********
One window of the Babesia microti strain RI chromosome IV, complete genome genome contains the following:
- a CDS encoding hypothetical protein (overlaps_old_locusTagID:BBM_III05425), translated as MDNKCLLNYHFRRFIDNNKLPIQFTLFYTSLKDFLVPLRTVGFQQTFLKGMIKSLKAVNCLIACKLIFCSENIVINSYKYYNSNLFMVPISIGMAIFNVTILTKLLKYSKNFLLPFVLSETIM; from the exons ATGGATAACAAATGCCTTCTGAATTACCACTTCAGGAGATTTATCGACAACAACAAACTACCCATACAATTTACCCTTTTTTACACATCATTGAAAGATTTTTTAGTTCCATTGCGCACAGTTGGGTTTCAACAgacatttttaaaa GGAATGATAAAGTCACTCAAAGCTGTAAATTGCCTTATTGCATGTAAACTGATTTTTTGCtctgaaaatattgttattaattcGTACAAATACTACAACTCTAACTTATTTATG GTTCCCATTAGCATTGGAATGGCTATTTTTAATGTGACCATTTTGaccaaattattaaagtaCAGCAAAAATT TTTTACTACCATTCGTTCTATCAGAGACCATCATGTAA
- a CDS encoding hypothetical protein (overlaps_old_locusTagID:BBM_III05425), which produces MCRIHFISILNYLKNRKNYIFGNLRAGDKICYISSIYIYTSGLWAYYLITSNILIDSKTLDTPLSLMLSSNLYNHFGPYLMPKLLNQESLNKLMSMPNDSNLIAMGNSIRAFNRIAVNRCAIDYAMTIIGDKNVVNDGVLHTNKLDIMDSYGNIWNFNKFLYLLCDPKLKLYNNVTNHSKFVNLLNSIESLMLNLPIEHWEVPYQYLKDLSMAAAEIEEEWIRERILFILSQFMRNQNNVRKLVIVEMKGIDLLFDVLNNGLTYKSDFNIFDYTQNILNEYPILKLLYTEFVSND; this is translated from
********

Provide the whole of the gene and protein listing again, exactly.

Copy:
One window of the Babesia microti strain RI chromosome IV, complete genome genome contains the following:
- a CDS encoding hypothetical protein (overlaps_old_locusTagID:BBM_III05425), translated as MDNKCLLNYHFRRFIDNNKLPIQFTLFYTSLKDFLVPLRTVGFQQTFLKGMIKSLKAVNCLIACKLIFCSENIVINSYKYYNSNLFMVPISIGMAIFNVTILTKLLKYSKNFLLPFVLSETIM; from the exons ATGGATAACAAATGCCTTCTGAATTACCACTTCAGGAGATTTATCGACAACAACAAACTACCCATACAATTTACCCTTTTTTACACATCATTGAAAGATTTTTTAGTTCCATTGCGCACAGTTGGGTTTCAACAgacatttttaaaa GGAATGATAAAGTCACTCAAAGCTGTAAATTGCCTTATTGCATGTAAACTGATTTTTTGCtctgaaaatattgttattaattcGTACAAATACTACAACTCTAACTTATTTATG GTTCCCATTAGCATTGGAATGGCTATTTTTAATGTGACCATTTTGaccaaattattaaagtaCAGCAAAAATT TTTTACTACCATTCGTTCTATCAGAGACCATCATGTAA
- a CDS encoding hypothetical protein (overlaps_old_locusTagID:BBM_III05425), which produces MCRIHFISILNYLKNRKNYIFGNLRAGDKICYISSIYIYTSGLWAYYLITSNILIDSKTLDTPLSLMLSSNLYNHFGPYLMPKLLNQESLNKLMSMPNDSNLIAMGNSIRAFNRIAVNRCAIDYAMTIIGDKNVVNDGVLHTNKLDIMDSYGNIWNFNKFLYLLCDPKLKLYNNVTNHSKFVNLLNSIESLMLNLPIEHWEVPYQYLKDLSMAAAEIEEEWIRERILFILSQFMRNQNNVRKLVIVEMKGIDLLFDVLNNGLTYKSDFNIFDYTQNILNEYPILKLLYTEFVSND; this is translated from